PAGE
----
A Few Thoughts on Seattle’s New Tax on the Wealthy

Seattle City Income Tax Wealthy Residents

Seattle’s New Tax on Wealthy Residents

On Monday, July 10, the Seattle City Council unanimously approved a new city income tax targeted toward Seattle’s highest-earning residents. The new tax will collect 2.25 percent on incomes above $250,000 for individuals and $500,000 for married couples filing jointly. Expectedly, the measure has received a great amount of both positive and negative feedback.

As our regular readers will know, here at HTW it is almost unheard of for us to take a strong stance on any controversial issue. By design, our material is intended to provide readers with helpful information so that they can more capably navigate the complex worlds of tax and accounting. In other words, our aim is to confer tangible benefits, not push political agendas. Consistent with this aim, we’d like to look carefully at this new city tax and provide a balanced opinion of its usefulness and likelihood of success. Whether it be upheld or struck down, our one unswerving hope is that this new tax creates a more just environment for Seattle residents of all socioeconomic backgrounds.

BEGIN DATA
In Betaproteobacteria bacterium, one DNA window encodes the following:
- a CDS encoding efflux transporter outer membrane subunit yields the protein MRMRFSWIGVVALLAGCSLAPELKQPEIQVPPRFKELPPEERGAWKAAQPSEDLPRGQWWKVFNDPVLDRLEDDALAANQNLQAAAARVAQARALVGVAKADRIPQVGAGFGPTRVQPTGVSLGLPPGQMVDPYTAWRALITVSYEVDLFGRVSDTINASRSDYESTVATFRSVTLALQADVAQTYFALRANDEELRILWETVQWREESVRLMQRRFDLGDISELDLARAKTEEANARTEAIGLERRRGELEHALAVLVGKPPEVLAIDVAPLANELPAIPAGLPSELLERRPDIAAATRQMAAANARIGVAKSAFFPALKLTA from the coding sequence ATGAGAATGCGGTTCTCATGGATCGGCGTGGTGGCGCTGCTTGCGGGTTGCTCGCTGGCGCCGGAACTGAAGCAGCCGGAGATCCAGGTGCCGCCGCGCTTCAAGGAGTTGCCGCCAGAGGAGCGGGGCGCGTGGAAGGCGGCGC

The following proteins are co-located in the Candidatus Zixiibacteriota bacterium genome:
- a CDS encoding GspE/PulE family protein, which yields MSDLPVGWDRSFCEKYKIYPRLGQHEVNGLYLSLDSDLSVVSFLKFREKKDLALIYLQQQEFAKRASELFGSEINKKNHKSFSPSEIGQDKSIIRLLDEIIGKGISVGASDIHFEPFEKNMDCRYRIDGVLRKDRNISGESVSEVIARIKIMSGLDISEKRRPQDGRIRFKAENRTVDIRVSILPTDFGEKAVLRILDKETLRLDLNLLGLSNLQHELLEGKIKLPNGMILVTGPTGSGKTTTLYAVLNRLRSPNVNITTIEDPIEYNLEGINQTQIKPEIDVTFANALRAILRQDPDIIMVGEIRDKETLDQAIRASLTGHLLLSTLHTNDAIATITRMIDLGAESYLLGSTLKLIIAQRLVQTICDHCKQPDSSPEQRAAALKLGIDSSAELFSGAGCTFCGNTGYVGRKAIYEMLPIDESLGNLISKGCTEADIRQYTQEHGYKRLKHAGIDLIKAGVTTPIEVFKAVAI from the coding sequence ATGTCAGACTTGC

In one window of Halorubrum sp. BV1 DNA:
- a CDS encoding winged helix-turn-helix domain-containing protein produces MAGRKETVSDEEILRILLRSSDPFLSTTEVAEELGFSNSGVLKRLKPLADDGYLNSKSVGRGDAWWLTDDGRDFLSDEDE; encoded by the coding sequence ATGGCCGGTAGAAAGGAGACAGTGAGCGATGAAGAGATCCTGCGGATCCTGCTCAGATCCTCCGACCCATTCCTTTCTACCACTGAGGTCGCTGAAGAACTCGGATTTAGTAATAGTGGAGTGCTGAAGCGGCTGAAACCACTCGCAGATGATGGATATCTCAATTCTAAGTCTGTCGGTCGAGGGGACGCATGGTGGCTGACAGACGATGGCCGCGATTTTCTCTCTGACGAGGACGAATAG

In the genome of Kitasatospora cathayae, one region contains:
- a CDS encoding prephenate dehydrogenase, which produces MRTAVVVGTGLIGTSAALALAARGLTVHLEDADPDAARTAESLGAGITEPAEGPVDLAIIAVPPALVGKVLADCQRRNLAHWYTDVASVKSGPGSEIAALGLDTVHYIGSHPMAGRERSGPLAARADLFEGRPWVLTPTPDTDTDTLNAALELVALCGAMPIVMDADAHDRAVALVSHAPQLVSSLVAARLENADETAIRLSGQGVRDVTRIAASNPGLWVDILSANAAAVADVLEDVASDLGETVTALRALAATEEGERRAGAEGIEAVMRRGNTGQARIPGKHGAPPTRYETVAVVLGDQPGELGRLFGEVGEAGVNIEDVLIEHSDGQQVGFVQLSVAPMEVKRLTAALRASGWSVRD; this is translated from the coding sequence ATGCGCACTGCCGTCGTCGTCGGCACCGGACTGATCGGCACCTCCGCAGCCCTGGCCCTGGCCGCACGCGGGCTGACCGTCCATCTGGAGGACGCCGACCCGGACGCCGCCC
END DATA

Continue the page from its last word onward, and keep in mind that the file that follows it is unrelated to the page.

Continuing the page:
Intense Reactions

As mentioned, the tax has sparked intense responses on both sides of the debate. Supporters point to a number of facts which seem to bolster the tax’s desirability. Seattle imposes one of the heaviest tax burdens on low-income families in the nation; on the other end of the spectrum, high earners in Seattle enjoy one of the lightest local tax burdens. Supporters also insist that the additional funds generated by the tax are necessary to improve local conditions.

Opponents of the tax, on the other hand, have put forth several arguments against the tax. For one, they contend that this new city income tax could be a slippery slope, and if left unchecked it could lead to a statewide income tax which would affect Seattle residents of all income levels. Adversaries also argue that the city’s targeting of wealthy residents is unfairly discriminatory and is tantamount to punishing success.

It seems likely – practically certain – that the divide will persist well into the distant future. What’s also nearly certain is that opponents of the new city income tax will file a legal challenge against the measure.

Legal Objections